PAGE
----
Part thriller and part mystery, this delightful story of friendship also celebrates sex, love, and family.

THE AFTER PARTY

Three Black women who occasionally sit at the same lunch table at work are thrown together and become fast friends when their male colleague is murdered.

Venus McGee, Draya Carter, and Jackie Benson are all strong women who are leaders within their separate departments at Baltimore-based Billings Croft Construction, yet they couldn't be more different from one another. Venus is known as a calm and in-control senior project manager who has been passed over for promotions in favor of Rufus, an incompetent, petty, womanizing jerk; she holds herself accountable for every small choice she makes so that it does not reflect poorly on her father, a city councilman. Draya has a much different reputation: She asks no forgiveness for having slept her way into a job as the company's fiscal director, and she wields her sexuality as a tool to help get what she wants. Jackie, the third in the group, is the facilities manager at the firm’s building, a hard worker who is quick to defend boundaries and struggles with loneliness after her family shunned her for being a lesbian. When Venus gets into an argument with Rufus at the office Christmas party, the three woman head back to Venus’ apartment to commiserate on his extreme unpleasantness. The next morning, Rufus summons Draya frantically to his house for work help and she arrives to find him dead. As a Black woman in Baltimore, she does not trust what the police will do to her if she reports Rufus’ murder, so she calls Venus. What follows are a wild few weeks as the women try to protect themselves from the police investigation, figure out who murdered Rufus, and work through their opinions on potential, current, and former lovers as they become not only fast friends, but also family. This is Homicide: Life on the Streets meets 9 to 5 meets Bridgerton in a story that screams to become a TV series.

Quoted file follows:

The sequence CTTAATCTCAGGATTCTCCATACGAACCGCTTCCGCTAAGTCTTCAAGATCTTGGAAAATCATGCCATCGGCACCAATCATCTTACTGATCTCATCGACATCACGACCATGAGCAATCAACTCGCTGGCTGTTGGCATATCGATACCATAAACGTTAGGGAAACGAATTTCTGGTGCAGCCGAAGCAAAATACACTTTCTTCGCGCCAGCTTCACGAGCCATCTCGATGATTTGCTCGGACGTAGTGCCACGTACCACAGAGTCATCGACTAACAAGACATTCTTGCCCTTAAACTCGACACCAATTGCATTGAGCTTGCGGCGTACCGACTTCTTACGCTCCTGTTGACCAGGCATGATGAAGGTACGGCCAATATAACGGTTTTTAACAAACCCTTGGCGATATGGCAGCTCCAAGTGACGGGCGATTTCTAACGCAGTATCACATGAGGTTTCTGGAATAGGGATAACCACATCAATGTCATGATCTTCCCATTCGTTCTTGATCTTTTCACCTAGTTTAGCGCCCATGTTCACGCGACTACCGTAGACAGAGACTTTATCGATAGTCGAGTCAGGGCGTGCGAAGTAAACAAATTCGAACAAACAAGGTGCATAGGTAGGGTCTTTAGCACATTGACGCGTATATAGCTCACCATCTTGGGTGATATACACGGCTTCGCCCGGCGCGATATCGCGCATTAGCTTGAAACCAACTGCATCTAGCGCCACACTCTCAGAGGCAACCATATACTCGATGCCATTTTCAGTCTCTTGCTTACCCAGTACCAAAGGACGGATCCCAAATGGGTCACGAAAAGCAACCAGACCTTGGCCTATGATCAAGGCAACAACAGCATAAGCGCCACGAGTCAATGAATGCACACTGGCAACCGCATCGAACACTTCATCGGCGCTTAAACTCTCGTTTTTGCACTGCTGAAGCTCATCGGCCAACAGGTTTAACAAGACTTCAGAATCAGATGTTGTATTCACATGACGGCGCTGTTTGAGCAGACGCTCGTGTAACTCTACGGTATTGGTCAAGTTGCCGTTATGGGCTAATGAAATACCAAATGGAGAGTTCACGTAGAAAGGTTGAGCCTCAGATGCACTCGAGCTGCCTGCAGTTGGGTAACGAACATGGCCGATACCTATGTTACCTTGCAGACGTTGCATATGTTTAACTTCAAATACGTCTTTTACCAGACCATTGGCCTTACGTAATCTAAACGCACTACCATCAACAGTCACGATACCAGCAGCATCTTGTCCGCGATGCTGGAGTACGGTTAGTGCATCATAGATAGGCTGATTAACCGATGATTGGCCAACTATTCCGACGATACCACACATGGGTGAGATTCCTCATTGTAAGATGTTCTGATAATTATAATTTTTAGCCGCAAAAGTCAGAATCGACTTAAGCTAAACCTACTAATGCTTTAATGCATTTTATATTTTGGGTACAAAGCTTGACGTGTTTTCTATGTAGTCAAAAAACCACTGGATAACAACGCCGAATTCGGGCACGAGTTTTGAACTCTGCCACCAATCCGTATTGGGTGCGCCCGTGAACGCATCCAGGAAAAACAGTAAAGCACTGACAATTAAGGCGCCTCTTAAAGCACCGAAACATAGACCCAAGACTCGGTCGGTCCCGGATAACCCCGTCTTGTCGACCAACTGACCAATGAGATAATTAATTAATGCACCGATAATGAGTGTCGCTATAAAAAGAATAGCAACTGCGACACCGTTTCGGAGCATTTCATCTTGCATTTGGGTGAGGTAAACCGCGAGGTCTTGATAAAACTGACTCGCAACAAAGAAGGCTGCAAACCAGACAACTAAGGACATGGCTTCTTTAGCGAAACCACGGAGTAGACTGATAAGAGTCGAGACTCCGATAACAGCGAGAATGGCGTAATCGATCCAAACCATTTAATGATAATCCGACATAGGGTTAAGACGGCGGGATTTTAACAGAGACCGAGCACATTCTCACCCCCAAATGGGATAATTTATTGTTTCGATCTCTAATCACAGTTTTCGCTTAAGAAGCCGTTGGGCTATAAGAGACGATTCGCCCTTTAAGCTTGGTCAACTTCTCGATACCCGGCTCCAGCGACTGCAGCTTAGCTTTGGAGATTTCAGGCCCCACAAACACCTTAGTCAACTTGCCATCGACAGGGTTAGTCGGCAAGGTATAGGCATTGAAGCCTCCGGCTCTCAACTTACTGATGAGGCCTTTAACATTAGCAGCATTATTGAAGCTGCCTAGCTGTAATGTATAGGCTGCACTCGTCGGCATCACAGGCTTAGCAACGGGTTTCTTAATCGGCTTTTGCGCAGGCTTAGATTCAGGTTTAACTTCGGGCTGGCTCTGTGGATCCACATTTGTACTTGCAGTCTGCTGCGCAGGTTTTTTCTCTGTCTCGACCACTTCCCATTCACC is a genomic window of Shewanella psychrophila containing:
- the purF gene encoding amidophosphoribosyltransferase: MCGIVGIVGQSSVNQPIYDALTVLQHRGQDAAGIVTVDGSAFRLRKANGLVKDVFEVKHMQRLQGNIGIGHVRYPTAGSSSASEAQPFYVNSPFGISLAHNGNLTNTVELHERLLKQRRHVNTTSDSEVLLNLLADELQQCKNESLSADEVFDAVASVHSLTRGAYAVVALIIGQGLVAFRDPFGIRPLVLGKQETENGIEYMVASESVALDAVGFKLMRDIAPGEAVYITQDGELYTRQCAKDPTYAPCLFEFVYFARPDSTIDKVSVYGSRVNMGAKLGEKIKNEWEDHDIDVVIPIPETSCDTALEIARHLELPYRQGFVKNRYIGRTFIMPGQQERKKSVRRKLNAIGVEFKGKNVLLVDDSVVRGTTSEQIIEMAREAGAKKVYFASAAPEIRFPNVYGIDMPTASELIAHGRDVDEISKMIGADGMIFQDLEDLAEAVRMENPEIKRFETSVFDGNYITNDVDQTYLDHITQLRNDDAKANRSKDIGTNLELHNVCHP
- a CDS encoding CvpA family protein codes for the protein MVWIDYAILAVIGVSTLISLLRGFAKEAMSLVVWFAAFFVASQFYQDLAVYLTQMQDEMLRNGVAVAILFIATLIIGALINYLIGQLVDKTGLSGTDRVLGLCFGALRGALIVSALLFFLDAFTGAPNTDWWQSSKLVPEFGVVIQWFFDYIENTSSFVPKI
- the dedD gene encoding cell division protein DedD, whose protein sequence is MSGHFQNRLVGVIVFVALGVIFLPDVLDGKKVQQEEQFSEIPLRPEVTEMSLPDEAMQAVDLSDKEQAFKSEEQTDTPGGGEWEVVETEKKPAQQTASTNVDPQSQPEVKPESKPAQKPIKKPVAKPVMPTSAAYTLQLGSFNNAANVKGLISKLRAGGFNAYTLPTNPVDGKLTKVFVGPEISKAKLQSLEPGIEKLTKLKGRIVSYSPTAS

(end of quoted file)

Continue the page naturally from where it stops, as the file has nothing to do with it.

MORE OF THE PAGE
Part thriller and part mystery, this delightful story of friendship also celebrates sex, love, and family.

Pub Date: Nov. 16, 2021

ISBN: 978-1-5420-3112-7

Page Count: 352

Publisher: Montlake Romance

Review Posted Online: Sept. 15, 2021

Kirkus Reviews Issue: Oct. 1, 2021

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A warm and winning "When Harry Met Sally…" update that hits all the perfect notes.

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PEOPLE WE MEET ON VACATION

A travel writer has one last shot at reconnecting with the best friend she just might be in love with.